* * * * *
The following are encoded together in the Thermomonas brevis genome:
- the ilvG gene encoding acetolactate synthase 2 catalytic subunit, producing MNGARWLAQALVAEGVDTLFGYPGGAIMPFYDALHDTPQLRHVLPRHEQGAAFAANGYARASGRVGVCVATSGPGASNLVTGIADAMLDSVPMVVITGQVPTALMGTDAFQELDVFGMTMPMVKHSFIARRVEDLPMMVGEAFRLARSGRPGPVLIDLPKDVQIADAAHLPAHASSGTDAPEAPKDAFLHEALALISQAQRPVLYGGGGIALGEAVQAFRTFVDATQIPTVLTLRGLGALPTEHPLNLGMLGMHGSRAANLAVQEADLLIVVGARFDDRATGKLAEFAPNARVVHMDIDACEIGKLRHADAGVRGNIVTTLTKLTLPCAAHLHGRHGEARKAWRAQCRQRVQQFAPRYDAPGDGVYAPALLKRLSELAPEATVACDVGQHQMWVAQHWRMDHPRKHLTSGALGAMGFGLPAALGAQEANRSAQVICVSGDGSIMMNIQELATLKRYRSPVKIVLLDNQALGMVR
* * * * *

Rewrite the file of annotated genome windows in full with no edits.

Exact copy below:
The following are encoded together in the Thermomonas brevis genome:
- the ilvG gene encoding acetolactate synthase 2 catalytic subunit, producing MNGARWLAQALVAEGVDTLFGYPGGAIMPFYDALHDTPQLRHVLPRHEQGAAFAANGYARASGRVGVCVATSGPGASNLVTGIADAMLDSVPMVVITGQVPTALMGTDAFQELDVFGMTMPMVKHSFIARRVEDLPMMVGEAFRLARSGRPGPVLIDLPKDVQIADAAHLPAHASSGTDAPEAPKDAFLHEALALISQAQRPVLYGGGGIALGEAVQAFRTFVDATQIPTVLTLRGLGALPTEHPLNLGMLGMHGSRAANLAVQEADLLIVVGARFDDRATGKLAEFAPNARVVHMDIDACEIGKLRHADAGVRGNIVTTLTKLTLPCAAHLHGRHGEARKAWRAQCRQRVQQFAPRYDAPGDGVYAPALLKRLSELAPEATVACDVGQHQMWVAQHWRMDHPRKHLTSGALGAMGFGLPAALGAQEANRSAQVICVSGDGSIMMNIQELATLKRYRSPVKIVLLDNQALGMVR